ner, chairman and communi-
cations director for the
Ellingsworth campaign, filed
claims against the Nash cam-
paign. The complaints ac-
cused the campaign of using a
tax exemption certificate not
available to other students,
causing them to overspend
their limited budget by $16.37.

Ellingsworth and her run-
ning mate, Kyle Burns, were
sworn in as president and
vice president on April 18.

The SG Supreme Court voted 4-2 to uphold
the disqualification, but on May 18 the Univer-
sity Appeals Board recommended that Nash
and Bishop be instated as the winners.

This sparked Ellingsworth to file suit in
Fayette Circuit Court on June 7 arguing that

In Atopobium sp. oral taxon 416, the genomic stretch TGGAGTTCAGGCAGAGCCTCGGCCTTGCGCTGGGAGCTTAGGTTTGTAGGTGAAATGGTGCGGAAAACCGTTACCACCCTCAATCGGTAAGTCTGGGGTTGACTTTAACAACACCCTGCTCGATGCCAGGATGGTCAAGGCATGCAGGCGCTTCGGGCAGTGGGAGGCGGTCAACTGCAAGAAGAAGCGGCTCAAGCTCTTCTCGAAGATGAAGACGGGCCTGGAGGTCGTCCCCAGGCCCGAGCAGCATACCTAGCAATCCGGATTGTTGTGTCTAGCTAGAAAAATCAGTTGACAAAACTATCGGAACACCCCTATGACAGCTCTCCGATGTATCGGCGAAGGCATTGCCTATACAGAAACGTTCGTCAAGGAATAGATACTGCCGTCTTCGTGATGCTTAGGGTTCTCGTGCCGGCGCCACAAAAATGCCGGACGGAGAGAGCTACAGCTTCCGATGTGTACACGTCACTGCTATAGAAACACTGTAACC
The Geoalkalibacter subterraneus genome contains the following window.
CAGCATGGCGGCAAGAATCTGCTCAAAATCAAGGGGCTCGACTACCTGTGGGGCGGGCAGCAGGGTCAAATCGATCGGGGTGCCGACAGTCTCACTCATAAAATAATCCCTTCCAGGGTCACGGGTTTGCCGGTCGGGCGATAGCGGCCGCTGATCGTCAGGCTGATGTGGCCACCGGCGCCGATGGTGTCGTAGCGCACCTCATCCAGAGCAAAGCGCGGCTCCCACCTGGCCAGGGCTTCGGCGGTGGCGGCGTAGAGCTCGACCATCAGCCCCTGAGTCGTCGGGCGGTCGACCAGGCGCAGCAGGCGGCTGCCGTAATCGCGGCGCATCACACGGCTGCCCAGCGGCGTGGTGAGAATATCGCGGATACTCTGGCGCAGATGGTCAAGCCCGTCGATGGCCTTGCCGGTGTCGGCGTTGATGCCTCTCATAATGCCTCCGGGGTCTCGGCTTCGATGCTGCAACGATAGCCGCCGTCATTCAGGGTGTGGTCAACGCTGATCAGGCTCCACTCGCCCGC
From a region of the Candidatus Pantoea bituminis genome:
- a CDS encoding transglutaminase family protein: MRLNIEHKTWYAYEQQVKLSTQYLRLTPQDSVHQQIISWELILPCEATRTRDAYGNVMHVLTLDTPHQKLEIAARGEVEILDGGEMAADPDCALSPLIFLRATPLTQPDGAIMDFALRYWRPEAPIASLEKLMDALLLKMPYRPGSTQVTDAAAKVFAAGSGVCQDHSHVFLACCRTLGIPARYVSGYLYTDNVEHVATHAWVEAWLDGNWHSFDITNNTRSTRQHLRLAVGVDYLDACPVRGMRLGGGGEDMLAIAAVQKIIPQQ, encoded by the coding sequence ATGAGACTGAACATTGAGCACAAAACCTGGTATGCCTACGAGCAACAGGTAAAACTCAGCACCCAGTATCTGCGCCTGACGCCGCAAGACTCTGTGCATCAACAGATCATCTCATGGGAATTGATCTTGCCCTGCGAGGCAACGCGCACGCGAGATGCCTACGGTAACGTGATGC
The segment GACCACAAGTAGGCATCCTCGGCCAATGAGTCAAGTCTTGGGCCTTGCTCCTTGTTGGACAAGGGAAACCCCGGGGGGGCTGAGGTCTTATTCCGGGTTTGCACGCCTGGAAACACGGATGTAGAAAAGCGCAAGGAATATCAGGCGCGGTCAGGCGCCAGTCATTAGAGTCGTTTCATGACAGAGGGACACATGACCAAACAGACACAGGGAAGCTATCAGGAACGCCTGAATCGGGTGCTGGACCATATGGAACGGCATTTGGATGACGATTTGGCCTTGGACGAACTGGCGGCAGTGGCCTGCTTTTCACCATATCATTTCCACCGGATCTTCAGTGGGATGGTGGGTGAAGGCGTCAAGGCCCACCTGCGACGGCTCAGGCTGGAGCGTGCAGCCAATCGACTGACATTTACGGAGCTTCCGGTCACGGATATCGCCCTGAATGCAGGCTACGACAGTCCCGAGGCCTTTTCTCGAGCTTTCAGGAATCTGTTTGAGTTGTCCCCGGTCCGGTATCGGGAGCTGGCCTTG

the SG Supreme Court should have the final
decision on the matters.

Ellingsworth declined to comment until af-
ter the hearings.

The 86 Supreme Court has made the final


See 56 on page A2


Boone Center
back on table
for UK trustees

By Troy Lyle
nir'xrurucn xrnuu

UK President Lee Todd resumed discus-
sion on the future of UK’s Hilary J. Boone
Center Monday by proposing a smaller $2.7
million renovation project to the Board of

The new proposal focuses on renovating
the interior of the dining facility. previously
used by faculty and alumni, by creating a din-
ing space capable of handling 300 people, and
making changes to the bar, library and out-
door cafe.

The board tabled Todd's original $4.4 mil-
lion renovation plan last September.

The previous plan included a 3,300 square.
foot extension of the building. which would
have expanded the facility to almost 23,000
square feet in size.

“The important thing is. we need to make